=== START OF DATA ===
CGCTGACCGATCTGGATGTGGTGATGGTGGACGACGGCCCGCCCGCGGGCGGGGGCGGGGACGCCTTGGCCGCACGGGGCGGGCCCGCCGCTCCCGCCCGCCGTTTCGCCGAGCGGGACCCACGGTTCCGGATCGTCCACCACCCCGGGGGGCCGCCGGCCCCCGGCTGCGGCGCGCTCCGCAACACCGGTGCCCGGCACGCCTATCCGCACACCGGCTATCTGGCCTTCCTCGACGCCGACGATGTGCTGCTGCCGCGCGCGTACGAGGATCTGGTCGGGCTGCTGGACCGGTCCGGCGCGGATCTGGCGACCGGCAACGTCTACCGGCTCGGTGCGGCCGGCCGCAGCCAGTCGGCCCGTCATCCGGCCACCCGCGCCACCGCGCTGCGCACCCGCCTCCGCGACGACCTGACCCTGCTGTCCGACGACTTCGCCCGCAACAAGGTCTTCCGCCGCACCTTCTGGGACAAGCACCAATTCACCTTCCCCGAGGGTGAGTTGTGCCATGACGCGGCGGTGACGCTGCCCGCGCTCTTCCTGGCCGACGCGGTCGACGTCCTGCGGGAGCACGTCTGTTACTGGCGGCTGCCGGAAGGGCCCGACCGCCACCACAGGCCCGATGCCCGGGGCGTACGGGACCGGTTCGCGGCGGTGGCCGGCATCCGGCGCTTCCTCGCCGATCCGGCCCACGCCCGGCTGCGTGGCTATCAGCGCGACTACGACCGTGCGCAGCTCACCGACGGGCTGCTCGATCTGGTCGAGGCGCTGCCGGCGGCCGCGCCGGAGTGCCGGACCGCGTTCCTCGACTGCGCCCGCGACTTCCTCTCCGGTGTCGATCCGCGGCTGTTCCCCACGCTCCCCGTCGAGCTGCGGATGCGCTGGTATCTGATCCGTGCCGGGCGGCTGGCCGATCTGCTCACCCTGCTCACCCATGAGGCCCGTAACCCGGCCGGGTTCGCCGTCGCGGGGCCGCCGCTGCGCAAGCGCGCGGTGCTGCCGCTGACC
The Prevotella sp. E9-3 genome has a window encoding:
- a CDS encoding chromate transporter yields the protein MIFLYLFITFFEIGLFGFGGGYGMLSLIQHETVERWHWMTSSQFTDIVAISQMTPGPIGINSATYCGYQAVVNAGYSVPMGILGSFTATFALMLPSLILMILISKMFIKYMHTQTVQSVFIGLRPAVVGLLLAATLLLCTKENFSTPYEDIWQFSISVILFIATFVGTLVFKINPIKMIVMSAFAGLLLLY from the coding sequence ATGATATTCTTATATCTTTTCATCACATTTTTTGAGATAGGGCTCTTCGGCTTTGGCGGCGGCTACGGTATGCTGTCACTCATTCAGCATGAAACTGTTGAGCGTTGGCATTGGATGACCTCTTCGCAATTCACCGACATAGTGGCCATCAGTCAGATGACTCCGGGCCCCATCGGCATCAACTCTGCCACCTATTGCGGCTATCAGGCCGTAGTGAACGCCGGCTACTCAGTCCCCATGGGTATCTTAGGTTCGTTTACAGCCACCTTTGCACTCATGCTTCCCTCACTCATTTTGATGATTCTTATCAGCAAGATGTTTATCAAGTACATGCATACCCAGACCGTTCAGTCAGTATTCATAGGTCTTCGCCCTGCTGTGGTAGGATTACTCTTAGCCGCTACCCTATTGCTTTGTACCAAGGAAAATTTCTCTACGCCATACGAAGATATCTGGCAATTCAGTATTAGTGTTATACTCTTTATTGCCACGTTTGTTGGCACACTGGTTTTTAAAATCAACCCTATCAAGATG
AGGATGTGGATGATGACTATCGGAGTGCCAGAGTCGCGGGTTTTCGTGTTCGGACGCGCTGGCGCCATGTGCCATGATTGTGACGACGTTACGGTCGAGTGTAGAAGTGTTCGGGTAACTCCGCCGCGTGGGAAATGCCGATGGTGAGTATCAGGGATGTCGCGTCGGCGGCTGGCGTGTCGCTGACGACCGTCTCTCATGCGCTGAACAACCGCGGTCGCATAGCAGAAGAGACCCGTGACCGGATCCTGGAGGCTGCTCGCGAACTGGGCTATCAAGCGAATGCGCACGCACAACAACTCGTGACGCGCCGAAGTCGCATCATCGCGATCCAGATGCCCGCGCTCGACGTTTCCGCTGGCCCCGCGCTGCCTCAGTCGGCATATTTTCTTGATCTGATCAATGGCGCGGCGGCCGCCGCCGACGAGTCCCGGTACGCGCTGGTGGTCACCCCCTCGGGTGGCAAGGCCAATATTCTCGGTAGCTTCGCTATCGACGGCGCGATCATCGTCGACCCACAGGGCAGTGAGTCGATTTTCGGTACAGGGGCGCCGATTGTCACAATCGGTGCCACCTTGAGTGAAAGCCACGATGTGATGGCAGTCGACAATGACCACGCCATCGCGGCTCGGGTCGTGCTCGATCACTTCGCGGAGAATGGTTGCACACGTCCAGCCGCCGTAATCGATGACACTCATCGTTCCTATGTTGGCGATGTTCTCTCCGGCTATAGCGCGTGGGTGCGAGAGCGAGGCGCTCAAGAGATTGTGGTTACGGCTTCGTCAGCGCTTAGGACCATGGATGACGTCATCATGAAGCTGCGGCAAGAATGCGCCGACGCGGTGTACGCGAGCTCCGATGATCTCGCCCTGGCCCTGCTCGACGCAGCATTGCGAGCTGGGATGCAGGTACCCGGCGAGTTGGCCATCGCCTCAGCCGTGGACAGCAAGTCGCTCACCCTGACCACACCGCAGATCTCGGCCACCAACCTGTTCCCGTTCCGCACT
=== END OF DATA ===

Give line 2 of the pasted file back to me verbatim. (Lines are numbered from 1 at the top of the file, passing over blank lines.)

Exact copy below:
The Prevotella sp. E9-3 genome has a window encoding: